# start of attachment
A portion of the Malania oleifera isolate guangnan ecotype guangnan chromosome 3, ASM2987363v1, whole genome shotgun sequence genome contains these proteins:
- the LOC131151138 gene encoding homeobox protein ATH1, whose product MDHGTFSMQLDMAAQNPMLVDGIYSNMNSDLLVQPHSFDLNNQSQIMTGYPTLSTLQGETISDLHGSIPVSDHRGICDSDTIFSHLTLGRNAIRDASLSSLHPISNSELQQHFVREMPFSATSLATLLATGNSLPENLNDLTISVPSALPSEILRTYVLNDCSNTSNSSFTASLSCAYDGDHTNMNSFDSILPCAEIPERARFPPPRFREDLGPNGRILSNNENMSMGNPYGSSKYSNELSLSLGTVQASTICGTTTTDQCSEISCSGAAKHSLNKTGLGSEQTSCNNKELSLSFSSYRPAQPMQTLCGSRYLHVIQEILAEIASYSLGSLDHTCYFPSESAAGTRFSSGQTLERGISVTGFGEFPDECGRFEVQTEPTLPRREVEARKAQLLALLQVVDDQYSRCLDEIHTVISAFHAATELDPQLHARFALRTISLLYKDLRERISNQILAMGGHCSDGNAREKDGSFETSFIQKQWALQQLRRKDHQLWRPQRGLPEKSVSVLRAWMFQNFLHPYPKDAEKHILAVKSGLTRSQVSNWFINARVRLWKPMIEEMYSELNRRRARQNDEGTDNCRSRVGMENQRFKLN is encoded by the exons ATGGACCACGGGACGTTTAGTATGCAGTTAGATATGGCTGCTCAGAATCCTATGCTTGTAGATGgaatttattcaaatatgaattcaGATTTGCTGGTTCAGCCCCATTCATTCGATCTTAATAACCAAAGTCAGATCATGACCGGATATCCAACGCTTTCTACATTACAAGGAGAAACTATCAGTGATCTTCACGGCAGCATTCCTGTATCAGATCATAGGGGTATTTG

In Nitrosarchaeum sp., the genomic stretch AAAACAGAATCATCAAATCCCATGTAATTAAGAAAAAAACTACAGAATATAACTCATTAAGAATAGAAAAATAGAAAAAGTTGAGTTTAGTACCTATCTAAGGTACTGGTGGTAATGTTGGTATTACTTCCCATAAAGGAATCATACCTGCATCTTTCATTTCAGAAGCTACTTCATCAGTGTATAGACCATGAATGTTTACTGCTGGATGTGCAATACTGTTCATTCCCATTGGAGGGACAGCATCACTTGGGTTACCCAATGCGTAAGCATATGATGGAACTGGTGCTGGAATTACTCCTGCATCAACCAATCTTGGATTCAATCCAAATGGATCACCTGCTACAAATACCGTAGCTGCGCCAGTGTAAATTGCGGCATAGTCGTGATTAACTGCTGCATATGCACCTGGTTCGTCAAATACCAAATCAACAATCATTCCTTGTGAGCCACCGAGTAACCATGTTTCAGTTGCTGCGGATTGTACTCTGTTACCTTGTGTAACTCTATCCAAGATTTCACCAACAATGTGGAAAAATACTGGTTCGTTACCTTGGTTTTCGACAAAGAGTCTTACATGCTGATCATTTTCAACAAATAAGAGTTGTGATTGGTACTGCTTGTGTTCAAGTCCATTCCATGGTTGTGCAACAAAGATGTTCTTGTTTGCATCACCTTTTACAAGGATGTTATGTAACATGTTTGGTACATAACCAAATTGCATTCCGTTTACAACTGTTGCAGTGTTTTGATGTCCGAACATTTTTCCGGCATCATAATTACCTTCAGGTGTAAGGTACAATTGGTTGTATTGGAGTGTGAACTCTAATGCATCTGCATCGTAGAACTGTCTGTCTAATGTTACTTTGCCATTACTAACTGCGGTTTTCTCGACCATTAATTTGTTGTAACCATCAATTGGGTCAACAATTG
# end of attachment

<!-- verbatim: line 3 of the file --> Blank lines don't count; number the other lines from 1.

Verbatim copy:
In Nitrosarchaeum sp., the genomic stretch AAAACAGAATCATCAAATCCCATGTAATTAAGAAAAAAACTACAGAATATAACTCATTAAGAATAGAAAAATAGAAAAAGTTGAGTTTAGTACCTATCTAAGGTACTGGTGGTAATGTTGGTATTACTTCCCATAAAGGAATCATACCTGCATCTTTCATTTCAGAAGCTACTTCATCAGTGTATAGACCATGAATGTTTACTGCTGGATGTGCAATACTGTTCATTCCCATTGGAGGGACAGCATCACTTGGGTTACCCAATGCGTAAGCATATGATGGAACTGGTGCTGGAATTACTCCTGCATCAACCAATCTTGGATTCAATCCAAATGGATCACCTGCTACAAATACCGTAGCTGCGCCAGTGTAAATTGCGGCATAGTCGTGATTAACTGCTGCATATGCACCTGGTTCGTCAAATACCAAATCAACAATCATTCCTTGTGAGCCACCGAGTAACCATGTTTCAGTTGCTGCGGATTGTACTCTGTTACCTTGTGTAACTCTATCCAAGATTTCACCAACAATGTGGAAAAATACTGGTTCGTTACCTTGGTTTTCGACAAAGAGTCTTACATGCTGATCATTTTCAACAAATAAGAGTTGTGATTGGTACTGCTTGTGTTCAAGTCCATTCCATGGTTGTGCAACAAAGATGTTCTTGTTTGCATCACCTTTTACAAGGATGTTATGTAACATGTTTGGTACATAACCAAATTGCATTCCGTTTACAACTGTTGCAGTGTTTTGATGTCCGAACATTTTTCCGGCATCATAATTACCTTCAGGTGTAAGGTACAATTGGTTGTATTGGAGTGTGAACTCTAATGCATCTGCATCGTAGAACTGTCTGTCTAATGTTACTTTGCCATTACTAACTGCGGTTTTCTCGACCATTAATTTGTTGTAACCATCAATTGGGTCAACAATTG